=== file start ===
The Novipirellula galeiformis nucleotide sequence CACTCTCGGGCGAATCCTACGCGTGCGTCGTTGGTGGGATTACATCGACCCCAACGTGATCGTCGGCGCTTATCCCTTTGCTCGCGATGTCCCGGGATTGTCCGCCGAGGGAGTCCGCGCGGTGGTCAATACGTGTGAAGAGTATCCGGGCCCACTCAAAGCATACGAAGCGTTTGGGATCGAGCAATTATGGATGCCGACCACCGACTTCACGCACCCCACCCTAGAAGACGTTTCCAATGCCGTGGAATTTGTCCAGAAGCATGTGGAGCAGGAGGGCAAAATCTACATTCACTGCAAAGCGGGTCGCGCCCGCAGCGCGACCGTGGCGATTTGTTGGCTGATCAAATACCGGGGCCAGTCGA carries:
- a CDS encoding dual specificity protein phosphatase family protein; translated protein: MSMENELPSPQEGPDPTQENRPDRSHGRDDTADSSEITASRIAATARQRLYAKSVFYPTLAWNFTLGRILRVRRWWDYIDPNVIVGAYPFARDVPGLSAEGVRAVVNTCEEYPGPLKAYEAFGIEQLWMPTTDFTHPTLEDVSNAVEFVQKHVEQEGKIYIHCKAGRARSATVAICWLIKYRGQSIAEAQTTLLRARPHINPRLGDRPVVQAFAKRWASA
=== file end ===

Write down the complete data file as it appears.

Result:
The Novipirellula galeiformis nucleotide sequence CACTCTCGGGCGAATCCTACGCGTGCGTCGTTGGTGGGATTACATCGACCCCAACGTGATCGTCGGCGCTTATCCCTTTGCTCGCGATGTCCCGGGATTGTCCGCCGAGGGAGTCCGCGCGGTGGTCAATACGTGTGAAGAGTATCCGGGCCCACTCAAAGCATACGAAGCGTTTGGGATCGAGCAATTATGGATGCCGACCACCGACTTCACGCACCCCACCCTAGAAGACGTTTCCAATGCCGTGGAATTTGTCCAGAAGCATGTGGAGCAGGAGGGCAAAATCTACATTCACTGCAAAGCGGGTCGCGCCCGCAGCGCGACCGTGGCGATTTGTTGGCTGATCAAATACCGGGGCCAGTCGA carries:
- a CDS encoding dual specificity protein phosphatase family protein; translated protein: MSMENELPSPQEGPDPTQENRPDRSHGRDDTADSSEITASRIAATARQRLYAKSVFYPTLAWNFTLGRILRVRRWWDYIDPNVIVGAYPFARDVPGLSAEGVRAVVNTCEEYPGPLKAYEAFGIEQLWMPTTDFTHPTLEDVSNAVEFVQKHVEQEGKIYIHCKAGRARSATVAICWLIKYRGQSIAEAQTTLLRARPHINPRLGDRPVVQAFAKRWASA